For the study, Eletra Gilchrist-Petty, an associate professor of communication arts at the University of Alabama in Huntsville, and Lance Kyle Bennett, a doctoral-degree student at the University of Iowa, recruited 346 people, ranging in age from 18 to 64, who were or had been in a heterosexual relationship with someone who had a different-sex best friend. When they surveyed participants’ attitudes toward cross-sex best friendships, they found that people who are engaged to be married look more negatively on those friendships than married, single, or dating people. They also found that people who are skeptical of cross-sex best friendships in general are more likely to “lash out” at their partner when they feel threatened by the partner’s best friend—as opposed to constructively communicating with their partner, or with the friend, about the situation…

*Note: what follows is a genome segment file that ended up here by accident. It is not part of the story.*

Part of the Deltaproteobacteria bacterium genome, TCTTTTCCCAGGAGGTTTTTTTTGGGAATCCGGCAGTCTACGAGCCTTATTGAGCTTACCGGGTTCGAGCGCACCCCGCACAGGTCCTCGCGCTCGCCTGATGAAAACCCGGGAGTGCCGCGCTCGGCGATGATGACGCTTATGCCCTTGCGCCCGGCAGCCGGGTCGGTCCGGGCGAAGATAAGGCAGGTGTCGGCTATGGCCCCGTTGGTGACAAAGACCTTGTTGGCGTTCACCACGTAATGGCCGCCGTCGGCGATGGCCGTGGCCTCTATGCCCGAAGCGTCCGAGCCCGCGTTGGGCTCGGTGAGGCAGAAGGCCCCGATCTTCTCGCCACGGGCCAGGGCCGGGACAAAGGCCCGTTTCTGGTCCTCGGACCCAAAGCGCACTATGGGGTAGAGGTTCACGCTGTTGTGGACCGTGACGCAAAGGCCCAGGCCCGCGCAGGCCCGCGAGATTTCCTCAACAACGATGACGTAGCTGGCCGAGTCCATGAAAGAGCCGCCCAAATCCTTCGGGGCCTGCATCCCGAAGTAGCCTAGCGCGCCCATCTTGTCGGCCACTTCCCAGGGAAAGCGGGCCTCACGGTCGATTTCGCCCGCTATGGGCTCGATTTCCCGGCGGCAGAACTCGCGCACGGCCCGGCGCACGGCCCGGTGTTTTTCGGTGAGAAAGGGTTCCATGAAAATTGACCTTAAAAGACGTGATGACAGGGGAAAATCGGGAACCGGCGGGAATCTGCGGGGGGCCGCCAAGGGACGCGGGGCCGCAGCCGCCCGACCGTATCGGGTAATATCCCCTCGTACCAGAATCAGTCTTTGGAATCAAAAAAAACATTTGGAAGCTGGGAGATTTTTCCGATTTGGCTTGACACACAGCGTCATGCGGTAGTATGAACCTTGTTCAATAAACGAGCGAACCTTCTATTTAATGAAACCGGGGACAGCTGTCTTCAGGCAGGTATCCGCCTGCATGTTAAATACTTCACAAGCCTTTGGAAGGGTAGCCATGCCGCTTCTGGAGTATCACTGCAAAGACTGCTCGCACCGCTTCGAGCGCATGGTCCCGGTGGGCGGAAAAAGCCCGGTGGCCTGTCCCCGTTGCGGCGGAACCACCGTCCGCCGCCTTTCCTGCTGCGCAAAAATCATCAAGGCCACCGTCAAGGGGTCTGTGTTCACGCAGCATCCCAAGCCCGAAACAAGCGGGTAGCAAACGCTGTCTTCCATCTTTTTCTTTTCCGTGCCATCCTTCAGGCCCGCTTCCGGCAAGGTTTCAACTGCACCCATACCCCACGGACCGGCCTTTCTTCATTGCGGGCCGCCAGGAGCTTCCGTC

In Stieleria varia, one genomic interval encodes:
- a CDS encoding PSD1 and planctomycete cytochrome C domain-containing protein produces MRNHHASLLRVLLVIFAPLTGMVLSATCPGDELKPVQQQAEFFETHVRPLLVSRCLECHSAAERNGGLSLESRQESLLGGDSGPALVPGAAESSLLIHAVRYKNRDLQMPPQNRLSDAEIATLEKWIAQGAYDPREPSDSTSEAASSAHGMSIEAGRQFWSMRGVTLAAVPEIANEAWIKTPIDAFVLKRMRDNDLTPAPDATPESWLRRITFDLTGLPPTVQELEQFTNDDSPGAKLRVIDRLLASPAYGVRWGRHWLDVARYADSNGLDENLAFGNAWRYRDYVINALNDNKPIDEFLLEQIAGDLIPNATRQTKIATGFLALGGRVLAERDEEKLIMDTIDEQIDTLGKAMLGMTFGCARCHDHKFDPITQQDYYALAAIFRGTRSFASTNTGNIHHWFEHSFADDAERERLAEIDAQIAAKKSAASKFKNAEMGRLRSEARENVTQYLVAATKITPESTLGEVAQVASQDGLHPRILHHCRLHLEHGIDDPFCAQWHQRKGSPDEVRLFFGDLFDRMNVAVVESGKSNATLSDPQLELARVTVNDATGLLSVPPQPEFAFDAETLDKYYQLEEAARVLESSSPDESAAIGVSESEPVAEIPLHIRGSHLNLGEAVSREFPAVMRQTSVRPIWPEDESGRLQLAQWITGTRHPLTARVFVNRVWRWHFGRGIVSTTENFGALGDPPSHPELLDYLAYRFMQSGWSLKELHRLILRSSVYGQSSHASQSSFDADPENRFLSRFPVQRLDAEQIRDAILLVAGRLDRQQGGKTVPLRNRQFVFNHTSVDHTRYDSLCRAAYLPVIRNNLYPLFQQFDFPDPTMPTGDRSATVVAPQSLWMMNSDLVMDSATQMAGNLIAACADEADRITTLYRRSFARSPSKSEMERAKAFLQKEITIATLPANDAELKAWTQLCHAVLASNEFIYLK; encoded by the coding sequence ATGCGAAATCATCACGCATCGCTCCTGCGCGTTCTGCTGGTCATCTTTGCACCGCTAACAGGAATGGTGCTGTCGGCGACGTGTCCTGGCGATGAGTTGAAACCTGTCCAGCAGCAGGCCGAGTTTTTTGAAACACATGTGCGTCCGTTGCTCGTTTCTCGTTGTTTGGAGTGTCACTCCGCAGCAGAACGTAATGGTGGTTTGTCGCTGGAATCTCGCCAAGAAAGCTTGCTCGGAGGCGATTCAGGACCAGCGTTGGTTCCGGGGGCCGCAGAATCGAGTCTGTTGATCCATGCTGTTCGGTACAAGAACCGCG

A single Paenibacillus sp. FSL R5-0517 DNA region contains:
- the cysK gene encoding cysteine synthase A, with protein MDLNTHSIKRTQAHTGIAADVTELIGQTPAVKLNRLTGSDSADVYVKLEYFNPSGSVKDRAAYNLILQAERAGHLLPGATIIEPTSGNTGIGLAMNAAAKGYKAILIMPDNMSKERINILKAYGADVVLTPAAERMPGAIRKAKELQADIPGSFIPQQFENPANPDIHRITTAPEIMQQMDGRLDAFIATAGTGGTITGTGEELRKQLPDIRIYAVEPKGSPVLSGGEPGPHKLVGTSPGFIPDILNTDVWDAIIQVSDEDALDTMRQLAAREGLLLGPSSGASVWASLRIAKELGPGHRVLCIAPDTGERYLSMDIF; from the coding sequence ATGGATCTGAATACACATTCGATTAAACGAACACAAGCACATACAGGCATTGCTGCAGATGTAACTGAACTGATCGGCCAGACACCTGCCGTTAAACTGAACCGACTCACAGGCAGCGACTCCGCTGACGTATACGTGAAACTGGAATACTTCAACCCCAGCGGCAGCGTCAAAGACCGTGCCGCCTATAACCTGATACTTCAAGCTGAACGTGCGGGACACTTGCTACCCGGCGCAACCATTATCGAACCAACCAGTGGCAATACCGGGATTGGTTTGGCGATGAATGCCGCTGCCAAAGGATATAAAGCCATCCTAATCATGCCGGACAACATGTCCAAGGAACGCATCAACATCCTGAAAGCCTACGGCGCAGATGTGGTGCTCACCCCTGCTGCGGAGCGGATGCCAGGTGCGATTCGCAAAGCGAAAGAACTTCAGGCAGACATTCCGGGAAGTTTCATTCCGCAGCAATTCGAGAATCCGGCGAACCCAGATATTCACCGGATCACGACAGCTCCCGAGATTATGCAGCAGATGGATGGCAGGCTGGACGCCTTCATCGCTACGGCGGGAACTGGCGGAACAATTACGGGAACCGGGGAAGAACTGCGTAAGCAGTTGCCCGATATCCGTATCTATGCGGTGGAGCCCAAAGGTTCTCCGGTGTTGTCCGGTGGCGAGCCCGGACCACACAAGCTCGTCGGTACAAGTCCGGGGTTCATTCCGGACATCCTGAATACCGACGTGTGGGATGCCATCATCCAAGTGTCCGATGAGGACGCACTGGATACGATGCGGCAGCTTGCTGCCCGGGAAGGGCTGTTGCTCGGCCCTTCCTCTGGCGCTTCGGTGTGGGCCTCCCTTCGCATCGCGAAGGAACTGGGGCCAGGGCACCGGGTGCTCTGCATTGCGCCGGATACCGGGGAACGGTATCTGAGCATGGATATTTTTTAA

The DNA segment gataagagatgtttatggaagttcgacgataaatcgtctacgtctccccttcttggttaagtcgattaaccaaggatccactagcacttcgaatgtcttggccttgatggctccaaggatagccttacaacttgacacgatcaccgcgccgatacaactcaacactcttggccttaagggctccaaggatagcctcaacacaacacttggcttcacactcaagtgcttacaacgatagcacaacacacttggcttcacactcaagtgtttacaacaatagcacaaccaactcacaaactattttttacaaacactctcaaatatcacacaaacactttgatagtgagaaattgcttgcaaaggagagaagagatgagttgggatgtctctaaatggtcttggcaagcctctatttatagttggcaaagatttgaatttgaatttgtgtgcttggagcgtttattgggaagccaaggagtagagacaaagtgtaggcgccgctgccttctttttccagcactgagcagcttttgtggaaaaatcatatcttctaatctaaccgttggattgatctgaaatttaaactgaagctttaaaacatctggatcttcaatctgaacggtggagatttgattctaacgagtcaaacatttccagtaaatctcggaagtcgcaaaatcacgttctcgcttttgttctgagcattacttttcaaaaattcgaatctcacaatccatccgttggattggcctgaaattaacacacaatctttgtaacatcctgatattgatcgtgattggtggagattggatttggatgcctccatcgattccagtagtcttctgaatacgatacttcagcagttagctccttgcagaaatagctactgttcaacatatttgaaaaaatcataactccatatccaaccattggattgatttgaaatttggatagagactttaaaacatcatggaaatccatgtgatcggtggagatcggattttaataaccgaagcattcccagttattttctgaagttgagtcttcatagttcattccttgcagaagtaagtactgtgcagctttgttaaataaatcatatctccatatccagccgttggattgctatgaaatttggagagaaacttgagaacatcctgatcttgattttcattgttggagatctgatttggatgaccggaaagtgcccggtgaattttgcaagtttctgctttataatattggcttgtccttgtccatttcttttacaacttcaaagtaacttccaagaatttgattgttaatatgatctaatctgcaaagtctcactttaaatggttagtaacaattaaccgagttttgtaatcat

The study results also suggest that relationship status can play a role in people’s level of trust in cross-sex best friendships. Gilchrist-Petty wrote to me in an email that of all their findings, she was most surprised that engaged couples were the most skeptical. Engaged couples may be particularly protective of their relationships because they’re almost across the matrimonial finish line, she posited, “and do not want anything or anyone, including a cross-sex best friend, to potentially jeopardize their upcoming marriage.” In the study, she and Bennett also note that engaged couples are in a uniquely stressful situation compared with single, dating, and married people: Not only are they transitioning to become assumed life partners, they wrote in the study, “but they are often dealing with … merging lives and planning a wedding.” As they note in the study, this can include family problems as well as financial constraints, both of which are known to place long-term stress on people and relationships.